• The "half" is two books by authors I listed as favorites last year - Exhalation, which is Ted Chiang's new book of excellent short stories, and The Dreamblood Duology, which is a two-book series by the always amazing NK Jemisin. It feels like cheating to count them as new favorites though, since I already recommended them recently.
My favorite nonfiction books of the year were:
  • On Immunity: An Inoculation by Eula Bliss. This book is hard to describe - it's part history, part ethnography, part philosophy, and part personal reflection about the role of vaccination in society, and more broadly how we think of risk and how we think of our bodies and their relation to the community and world we live in. She had lots of unexpected insights for what I thought was going to be just a straightforward recitation of facts, and her background is as a poet so her prose writing style is really lovely.
  • Amity and Prosperity: One Family and the Fracturing of America by Eliza Griswold. The story of a family in Southwestern Pennsylvania as a fracking site opens up next to their farm and proceeds to destroy their land and their lives, and their desperate attempts to stop it or at least get compensation are basically completely fruitless after many years. I thought I knew about fracking, but it's so much worse than I realized - including how straight-up evil the oil companies are and how feckless the EPA is.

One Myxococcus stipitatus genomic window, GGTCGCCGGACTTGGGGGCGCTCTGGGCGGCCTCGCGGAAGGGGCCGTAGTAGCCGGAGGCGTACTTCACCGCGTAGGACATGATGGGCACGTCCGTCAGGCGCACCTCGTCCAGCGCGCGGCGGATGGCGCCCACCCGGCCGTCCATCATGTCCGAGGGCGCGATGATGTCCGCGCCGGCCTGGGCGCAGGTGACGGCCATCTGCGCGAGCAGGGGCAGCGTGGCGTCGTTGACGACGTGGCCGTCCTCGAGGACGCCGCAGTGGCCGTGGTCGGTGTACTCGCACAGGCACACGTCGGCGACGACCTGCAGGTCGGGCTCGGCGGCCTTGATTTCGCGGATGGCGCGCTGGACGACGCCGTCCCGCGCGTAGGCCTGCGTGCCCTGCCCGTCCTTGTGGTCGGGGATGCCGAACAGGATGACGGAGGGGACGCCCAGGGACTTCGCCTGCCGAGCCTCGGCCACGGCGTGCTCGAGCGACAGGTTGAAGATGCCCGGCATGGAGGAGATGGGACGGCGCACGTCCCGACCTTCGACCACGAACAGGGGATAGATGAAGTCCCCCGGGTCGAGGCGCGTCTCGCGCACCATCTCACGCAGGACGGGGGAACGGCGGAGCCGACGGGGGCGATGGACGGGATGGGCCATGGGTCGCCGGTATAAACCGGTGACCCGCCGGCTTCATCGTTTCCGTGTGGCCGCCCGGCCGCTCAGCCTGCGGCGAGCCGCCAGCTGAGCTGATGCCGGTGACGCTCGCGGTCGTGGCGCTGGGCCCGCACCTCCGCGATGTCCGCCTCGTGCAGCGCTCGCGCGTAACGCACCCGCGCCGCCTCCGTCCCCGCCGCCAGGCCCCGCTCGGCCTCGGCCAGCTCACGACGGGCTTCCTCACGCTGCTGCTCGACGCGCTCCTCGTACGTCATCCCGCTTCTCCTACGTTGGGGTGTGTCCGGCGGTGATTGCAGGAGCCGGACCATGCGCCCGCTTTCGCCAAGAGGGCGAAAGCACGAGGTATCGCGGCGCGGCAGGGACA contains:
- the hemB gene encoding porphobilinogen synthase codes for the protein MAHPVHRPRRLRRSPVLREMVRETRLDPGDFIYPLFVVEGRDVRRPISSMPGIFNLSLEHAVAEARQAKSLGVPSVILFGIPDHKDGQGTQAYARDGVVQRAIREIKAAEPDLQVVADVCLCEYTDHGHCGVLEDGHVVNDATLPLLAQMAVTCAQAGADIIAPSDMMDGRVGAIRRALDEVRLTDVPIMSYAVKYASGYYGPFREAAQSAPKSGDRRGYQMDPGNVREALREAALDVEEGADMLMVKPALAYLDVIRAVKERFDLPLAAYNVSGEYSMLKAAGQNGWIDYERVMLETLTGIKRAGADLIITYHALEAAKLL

• Know My Name by Chanel Miller (aka Emily Doe). Her victim impact statement went viral in 2016 because of her powerful writing, and her book is just as well-written an impactful. It made me extra happy that I live in Santa Clara county and was able to vote to recall the judge that handed down such a short sentence to the rapist.
Lastly, I've started a fun project of reading as many diverse retellings of Pride and Prejudice as possible. So far I've read Unmarriageable by Soniah Kamal (set in contemporary Pakistan) and Pride by Ibi Zoboi (set in an Afro-Latinx family in Bushwick). It's really cool to see how the authors keep the same basic structure of the story, while changing many of the characters and details to fit into different settings (as a small example: in the original book the family's last name is Bennet, in the Pakistan version it's Binat, and in the Brooklyn version it's Benitez). I'm on the library waiting list for a third retelling, Ayesha at Last by Uzma Jalaluddin, which is set in a Muslim community in modern Canada. If you know of any other good ones, let me know!